Hearing Impairment and Other Physical Effects

Temporary or permanent hearing impairment is a possibility when marine mammals are exposed to very strong sounds, but there has been no specific documentation of this for marine mammals exposed to airgun pulses. Based on current information, NMFS precautionarily sets impulsive sounds equal to or greater than 180 and 190 dB re 1 microPa (rms) as the exposure thresholds for onset of Level A harassment (injury) for cetaceans and pinnipeds, respectively (NMFS, 2000). Those criteria have been used for several years in setting the safety (shut-down) radii for seismic surveys. As discussed in the UAF application and summarized here,

1. The 180-dB criterion for cetaceans is probably quite precautionary, i.e., lower than necessary to avoid TTS let alone permanent auditory injury, at least for delphinids.

2. The minimum sound level necessary to cause permanent hearing impairment is higher, by a variable and generally unknown amount, than the level that induces barely-detectable TTS.

3. The level associated with the onset of TTS is often considered to be lower than levels that may cause permanent hearing damage.

Because the airgun sources planned for use during this project involve only 1 or 2 guns, and with the planned monitoring and mitigation measures, there is little likelihood that any marine mammals will be exposed to sounds sufficiently strong to cause even the mildest (and reversible) form of hearing impairment. Several aspects of the planned monitoring and mitigation measures for this project are designed to detect marine mammals occurring near the airgun(s), and multi-beam sonar, and to avoid exposing them to sound pulses that might (at least in theory) cause hearing impairment. In addition, many cetaceans are likely to show some avoidance of the small area with high received levels of airgun sound (see above). In those cases, the avoidance responses of the animals themselves will likely reduce or prevent any possibility of hearing impairment.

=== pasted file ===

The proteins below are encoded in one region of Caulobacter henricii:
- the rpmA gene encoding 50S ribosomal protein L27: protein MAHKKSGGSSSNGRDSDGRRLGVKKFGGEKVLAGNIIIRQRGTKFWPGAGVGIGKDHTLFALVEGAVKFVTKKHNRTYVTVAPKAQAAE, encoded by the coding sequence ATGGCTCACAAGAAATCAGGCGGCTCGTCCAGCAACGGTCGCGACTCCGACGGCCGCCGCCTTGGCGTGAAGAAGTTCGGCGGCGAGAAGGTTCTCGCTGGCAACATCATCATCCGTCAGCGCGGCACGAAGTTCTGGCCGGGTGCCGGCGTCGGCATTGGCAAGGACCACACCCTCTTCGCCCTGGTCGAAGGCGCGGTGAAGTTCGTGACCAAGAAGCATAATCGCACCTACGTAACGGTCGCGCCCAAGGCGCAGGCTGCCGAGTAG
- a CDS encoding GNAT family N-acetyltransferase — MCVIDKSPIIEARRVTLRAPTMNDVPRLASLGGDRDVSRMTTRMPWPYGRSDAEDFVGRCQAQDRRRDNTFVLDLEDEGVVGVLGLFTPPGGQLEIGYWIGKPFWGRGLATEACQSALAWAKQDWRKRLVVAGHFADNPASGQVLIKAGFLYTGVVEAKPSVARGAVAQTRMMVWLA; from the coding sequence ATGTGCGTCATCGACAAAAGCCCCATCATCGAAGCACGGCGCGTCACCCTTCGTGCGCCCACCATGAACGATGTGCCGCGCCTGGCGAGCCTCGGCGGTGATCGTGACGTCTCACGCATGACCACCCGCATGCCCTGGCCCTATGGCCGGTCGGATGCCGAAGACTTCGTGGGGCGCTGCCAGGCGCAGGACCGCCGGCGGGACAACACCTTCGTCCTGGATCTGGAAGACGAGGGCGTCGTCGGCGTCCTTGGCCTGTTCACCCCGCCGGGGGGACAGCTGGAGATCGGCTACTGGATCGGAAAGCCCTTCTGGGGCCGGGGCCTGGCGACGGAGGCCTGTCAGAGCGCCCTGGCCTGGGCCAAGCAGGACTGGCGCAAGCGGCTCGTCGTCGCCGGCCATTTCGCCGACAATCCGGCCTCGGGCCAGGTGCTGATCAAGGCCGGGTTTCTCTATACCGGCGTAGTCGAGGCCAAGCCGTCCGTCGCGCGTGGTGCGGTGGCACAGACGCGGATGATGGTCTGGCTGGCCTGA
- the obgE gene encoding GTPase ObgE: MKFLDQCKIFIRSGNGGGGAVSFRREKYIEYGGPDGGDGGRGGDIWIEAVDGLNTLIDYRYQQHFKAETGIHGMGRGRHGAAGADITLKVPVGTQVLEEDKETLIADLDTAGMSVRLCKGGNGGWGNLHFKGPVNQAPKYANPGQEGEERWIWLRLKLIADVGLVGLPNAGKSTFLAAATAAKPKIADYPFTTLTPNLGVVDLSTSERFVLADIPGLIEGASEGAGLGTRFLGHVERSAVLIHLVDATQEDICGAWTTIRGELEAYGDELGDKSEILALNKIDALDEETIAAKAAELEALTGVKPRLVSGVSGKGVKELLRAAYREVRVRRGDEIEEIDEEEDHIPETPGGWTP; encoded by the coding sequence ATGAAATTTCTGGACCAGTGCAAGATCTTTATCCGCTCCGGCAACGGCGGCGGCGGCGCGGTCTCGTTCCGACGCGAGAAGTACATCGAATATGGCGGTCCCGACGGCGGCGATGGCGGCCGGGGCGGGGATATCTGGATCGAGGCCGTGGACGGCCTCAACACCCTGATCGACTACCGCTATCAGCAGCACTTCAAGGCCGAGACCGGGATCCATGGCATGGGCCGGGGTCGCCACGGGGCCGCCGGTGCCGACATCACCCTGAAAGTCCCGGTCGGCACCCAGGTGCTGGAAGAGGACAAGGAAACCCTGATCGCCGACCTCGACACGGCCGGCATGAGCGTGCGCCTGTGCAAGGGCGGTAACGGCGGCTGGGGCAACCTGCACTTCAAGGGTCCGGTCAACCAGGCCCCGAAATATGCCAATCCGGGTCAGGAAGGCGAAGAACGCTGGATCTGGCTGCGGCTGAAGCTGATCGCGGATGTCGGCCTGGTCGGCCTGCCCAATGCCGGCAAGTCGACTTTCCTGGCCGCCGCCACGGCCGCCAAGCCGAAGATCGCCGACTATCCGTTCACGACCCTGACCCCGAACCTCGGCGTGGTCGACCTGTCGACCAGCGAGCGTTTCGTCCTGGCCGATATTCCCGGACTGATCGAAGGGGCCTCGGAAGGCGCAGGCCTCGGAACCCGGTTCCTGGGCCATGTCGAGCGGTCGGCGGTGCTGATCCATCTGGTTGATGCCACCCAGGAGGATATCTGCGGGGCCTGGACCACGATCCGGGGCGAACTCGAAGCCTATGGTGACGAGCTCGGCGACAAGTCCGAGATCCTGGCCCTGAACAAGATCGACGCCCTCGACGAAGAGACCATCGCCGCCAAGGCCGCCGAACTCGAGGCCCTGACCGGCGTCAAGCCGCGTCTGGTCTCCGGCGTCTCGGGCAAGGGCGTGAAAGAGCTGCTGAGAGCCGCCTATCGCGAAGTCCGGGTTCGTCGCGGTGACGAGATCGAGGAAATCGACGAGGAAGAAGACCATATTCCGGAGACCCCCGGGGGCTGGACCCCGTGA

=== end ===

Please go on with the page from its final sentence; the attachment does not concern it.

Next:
Non-auditory physical effects might also occur in marine mammals exposed to strong underwater pulsed sound. Possible types of non-auditory physiological effects or injuries that theoretically might occur in mammals close to a strong sound source include stress, neurological effects, bubble formation, resonance effects, and other types of organ or tissue damage. It is possible that some marine mammal species (i.e., beaked whales) may be especially susceptible to injury and/or stranding when exposed to strong pulsed sounds. However, as discussed below, there is no definitive evidence that any of these effects occur even in marine mammals that are in close proximity to large arrays of airguns. UAF and NMFS believe that it is highly unlikely that any of these non-auditory effects would occur during the proposed survey given the small size of the source, the brief duration of exposure of any given mammal, and the planned mitigation and monitoring measures. The following paragraphs discuss the possibility of TTS, permanent threshold shift (PTS), and non-auditory physical effects.

TTS